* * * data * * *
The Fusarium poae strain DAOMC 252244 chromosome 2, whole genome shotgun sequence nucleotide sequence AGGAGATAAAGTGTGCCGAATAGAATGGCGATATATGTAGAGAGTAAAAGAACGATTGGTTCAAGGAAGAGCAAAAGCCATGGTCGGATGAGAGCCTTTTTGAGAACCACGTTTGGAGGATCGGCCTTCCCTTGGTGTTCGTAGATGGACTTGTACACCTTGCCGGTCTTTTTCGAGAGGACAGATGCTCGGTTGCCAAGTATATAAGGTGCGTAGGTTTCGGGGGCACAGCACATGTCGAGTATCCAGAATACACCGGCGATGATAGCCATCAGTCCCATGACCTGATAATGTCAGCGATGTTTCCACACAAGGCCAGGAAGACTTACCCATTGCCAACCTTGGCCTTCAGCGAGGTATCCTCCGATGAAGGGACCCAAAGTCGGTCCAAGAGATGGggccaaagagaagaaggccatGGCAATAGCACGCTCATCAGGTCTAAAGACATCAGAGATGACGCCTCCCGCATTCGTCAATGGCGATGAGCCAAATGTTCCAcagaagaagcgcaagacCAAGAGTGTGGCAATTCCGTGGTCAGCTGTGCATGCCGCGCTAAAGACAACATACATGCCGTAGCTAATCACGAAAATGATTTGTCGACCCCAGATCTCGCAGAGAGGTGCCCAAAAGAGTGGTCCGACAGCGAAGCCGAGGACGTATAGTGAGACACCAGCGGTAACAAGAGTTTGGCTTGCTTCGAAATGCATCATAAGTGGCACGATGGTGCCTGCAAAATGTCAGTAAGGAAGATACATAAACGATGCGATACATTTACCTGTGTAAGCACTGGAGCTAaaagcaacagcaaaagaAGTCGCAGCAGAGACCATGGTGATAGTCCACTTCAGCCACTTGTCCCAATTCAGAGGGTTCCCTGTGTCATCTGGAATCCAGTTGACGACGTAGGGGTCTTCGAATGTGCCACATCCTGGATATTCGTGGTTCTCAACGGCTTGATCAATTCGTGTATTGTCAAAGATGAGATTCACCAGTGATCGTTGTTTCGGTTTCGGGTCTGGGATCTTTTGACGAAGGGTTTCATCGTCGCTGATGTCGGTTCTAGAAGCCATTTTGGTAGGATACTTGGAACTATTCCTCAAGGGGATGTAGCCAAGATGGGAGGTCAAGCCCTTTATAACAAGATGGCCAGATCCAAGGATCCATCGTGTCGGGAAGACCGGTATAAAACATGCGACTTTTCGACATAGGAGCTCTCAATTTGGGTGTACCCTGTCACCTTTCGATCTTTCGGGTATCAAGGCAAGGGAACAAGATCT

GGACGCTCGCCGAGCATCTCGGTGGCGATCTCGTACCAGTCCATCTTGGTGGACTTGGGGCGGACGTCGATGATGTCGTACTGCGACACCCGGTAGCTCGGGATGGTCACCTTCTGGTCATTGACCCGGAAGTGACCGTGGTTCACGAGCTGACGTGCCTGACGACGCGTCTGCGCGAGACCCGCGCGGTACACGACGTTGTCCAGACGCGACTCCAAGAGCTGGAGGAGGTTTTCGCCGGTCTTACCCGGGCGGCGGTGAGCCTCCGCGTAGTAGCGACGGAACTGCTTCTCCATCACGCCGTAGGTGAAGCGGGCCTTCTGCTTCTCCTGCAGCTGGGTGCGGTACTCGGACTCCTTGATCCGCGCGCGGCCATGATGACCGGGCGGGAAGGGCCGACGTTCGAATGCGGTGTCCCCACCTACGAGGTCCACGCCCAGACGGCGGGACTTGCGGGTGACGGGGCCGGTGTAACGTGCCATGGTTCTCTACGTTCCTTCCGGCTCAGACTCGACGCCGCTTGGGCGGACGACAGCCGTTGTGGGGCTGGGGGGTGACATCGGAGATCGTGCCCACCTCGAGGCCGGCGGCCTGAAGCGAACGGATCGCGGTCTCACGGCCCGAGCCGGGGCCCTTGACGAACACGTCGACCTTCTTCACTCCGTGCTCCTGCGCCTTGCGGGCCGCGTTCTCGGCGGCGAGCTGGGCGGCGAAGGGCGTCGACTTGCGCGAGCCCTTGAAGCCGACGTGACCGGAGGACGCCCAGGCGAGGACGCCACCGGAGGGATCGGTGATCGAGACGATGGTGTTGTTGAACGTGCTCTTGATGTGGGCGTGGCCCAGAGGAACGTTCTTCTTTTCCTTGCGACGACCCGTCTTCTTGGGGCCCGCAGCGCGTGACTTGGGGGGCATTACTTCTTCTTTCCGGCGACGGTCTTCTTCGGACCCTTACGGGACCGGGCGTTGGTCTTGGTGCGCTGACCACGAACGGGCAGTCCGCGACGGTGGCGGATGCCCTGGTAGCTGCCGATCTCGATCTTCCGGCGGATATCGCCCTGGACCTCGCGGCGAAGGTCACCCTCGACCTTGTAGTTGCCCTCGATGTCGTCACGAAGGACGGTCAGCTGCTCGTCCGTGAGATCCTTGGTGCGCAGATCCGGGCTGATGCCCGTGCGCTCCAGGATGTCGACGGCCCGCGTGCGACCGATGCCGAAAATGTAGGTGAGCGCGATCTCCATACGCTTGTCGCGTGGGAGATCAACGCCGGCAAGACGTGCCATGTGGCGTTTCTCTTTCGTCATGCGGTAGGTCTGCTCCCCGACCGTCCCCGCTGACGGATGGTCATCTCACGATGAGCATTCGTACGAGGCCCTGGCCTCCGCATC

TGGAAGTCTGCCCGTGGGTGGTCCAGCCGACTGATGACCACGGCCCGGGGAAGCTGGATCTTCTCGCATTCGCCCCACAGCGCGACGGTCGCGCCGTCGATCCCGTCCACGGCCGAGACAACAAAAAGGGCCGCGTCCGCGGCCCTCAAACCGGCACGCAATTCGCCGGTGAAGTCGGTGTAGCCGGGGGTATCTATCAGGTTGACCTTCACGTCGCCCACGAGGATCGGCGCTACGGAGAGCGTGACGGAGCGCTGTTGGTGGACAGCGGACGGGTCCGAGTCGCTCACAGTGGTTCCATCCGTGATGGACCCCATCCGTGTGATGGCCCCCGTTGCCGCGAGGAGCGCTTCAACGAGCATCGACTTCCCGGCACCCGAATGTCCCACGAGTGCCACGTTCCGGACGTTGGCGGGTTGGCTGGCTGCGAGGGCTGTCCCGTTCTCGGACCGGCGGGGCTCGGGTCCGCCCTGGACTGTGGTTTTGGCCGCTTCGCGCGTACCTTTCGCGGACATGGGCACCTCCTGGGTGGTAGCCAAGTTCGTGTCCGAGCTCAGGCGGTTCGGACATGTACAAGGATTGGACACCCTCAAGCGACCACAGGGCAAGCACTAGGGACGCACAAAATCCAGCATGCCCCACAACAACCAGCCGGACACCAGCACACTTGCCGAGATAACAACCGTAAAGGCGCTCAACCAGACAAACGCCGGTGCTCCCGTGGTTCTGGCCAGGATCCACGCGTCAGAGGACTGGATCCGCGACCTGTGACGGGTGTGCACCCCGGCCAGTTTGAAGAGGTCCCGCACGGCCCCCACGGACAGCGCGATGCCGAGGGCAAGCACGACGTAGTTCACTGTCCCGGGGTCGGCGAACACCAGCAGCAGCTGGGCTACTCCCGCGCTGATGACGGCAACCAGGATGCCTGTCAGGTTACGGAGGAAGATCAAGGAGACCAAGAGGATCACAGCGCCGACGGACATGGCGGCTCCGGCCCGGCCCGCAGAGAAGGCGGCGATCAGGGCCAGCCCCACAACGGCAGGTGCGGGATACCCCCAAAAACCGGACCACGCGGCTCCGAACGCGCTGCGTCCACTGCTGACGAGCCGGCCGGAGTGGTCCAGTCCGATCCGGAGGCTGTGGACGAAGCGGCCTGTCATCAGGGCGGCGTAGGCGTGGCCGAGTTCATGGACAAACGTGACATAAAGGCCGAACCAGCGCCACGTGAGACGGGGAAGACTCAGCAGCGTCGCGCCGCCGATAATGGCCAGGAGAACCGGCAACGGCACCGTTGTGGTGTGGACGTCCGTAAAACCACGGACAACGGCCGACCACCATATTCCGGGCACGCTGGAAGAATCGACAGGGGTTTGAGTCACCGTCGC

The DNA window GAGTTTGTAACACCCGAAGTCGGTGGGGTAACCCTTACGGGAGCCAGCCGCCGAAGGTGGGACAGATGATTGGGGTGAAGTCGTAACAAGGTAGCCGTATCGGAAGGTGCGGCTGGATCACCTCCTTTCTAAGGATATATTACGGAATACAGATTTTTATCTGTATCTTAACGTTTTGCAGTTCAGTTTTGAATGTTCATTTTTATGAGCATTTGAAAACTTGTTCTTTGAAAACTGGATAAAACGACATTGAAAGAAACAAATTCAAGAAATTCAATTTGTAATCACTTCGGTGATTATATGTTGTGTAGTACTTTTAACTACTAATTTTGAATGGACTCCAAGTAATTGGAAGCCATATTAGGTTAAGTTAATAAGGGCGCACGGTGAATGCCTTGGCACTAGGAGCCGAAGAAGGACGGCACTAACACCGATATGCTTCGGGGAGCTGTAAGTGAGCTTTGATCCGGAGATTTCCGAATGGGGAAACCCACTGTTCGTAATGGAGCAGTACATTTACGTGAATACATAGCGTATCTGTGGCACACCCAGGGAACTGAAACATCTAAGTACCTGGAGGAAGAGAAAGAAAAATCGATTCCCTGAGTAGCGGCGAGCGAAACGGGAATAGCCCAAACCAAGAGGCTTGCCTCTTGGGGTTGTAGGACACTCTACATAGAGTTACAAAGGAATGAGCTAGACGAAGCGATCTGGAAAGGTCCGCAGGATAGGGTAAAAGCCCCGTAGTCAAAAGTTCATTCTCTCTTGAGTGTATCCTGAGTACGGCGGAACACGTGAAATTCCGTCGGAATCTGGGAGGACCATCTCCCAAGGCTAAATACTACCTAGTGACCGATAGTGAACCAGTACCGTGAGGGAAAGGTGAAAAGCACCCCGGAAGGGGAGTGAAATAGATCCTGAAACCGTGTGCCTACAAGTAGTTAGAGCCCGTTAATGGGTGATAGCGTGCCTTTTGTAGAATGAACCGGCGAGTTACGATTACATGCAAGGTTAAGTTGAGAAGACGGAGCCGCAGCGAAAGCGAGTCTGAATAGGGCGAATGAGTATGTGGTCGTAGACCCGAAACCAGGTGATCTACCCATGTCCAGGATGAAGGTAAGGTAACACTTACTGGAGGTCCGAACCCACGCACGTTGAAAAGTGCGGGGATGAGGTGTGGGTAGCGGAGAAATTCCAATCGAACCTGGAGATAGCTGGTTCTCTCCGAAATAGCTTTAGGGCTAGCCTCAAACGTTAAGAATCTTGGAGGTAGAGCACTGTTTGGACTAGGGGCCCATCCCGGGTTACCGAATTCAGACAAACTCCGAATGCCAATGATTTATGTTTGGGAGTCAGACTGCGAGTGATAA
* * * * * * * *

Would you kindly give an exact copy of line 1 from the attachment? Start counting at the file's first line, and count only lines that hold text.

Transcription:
The Fusarium poae strain DAOMC 252244 chromosome 2, whole genome shotgun sequence nucleotide sequence AGGAGATAAAGTGTGCCGAATAGAATGGCGATATATGTAGAGAGTAAAAGAACGATTGGTTCAAGGAAGAGCAAAAGCCATGGTCGGATGAGAGCCTTTTTGAGAACCACGTTTGGAGGATCGGCCTTCCCTTGGTGTTCGTAGATGGACTTGTACACCTTGCCGGTCTTTTTCGAGAGGACAGATGCTCGGTTGCCAAGTATATAAGGTGCGTAGGTTTCGGGGGCACAGCACATGTCGAGTATCCAGAATACACCGGCGATGATAGCCATCAGTCCCATGACCTGATAATGTCAGCGATGTTTCCACACAAGGCCAGGAAGACTTACCCATTGCCAACCTTGGCCTTCAGCGAGGTATCCTCCGATGAAGGGACCCAAAGTCGGTCCAAGAGATGGggccaaagagaagaaggccatGGCAATAGCACGCTCATCAGGTCTAAAGACATCAGAGATGACGCCTCCCGCATTCGTCAATGGCGATGAGCCAAATGTTCCAcagaagaagcgcaagacCAAGAGTGTGGCAATTCCGTGGTCAGCTGTGCATGCCGCGCTAAAGACAACATACATGCCGTAGCTAATCACGAAAATGATTTGTCGACCCCAGATCTCGCAGAGAGGTGCCCAAAAGAGTGGTCCGACAGCGAAGCCGAGGACGTATAGTGAGACACCAGCGGTAACAAGAGTTTGGCTTGCTTCGAAATGCATCATAAGTGGCACGATGGTGCCTGCAAAATGTCAGTAAGGAAGATACATAAACGATGCGATACATTTACCTGTGTAAGCACTGGAGCTAaaagcaacagcaaaagaAGTCGCAGCAGAGACCATGGTGATAGTCCACTTCAGCCACTTGTCCCAATTCAGAGGGTTCCCTGTGTCATCTGGAATCCAGTTGACGACGTAGGGGTCTTCGAATGTGCCACATCCTGGATATTCGTGGTTCTCAACGGCTTGATCAATTCGTGTATTGTCAAAGATGAGATTCACCAGTGATCGTTGTTTCGGTTTCGGGTCTGGGATCTTTTGACGAAGGGTTTCATCGTCGCTGATGTCGGTTCTAGAAGCCATTTTGGTAGGATACTTGGAACTATTCCTCAAGGGGATGTAGCCAAGATGGGAGGTCAAGCCCTTTATAACAAGATGGCCAGATCCAAGGATCCATCGTGTCGGGAAGACCGGTATAAAACATGCGACTTTTCGACATAGGAGCTCTCAATTTGGGTGTACCCTGTCACCTTTCGATCTTTCGGGTATCAAGGCAAGGGAACAAGATCT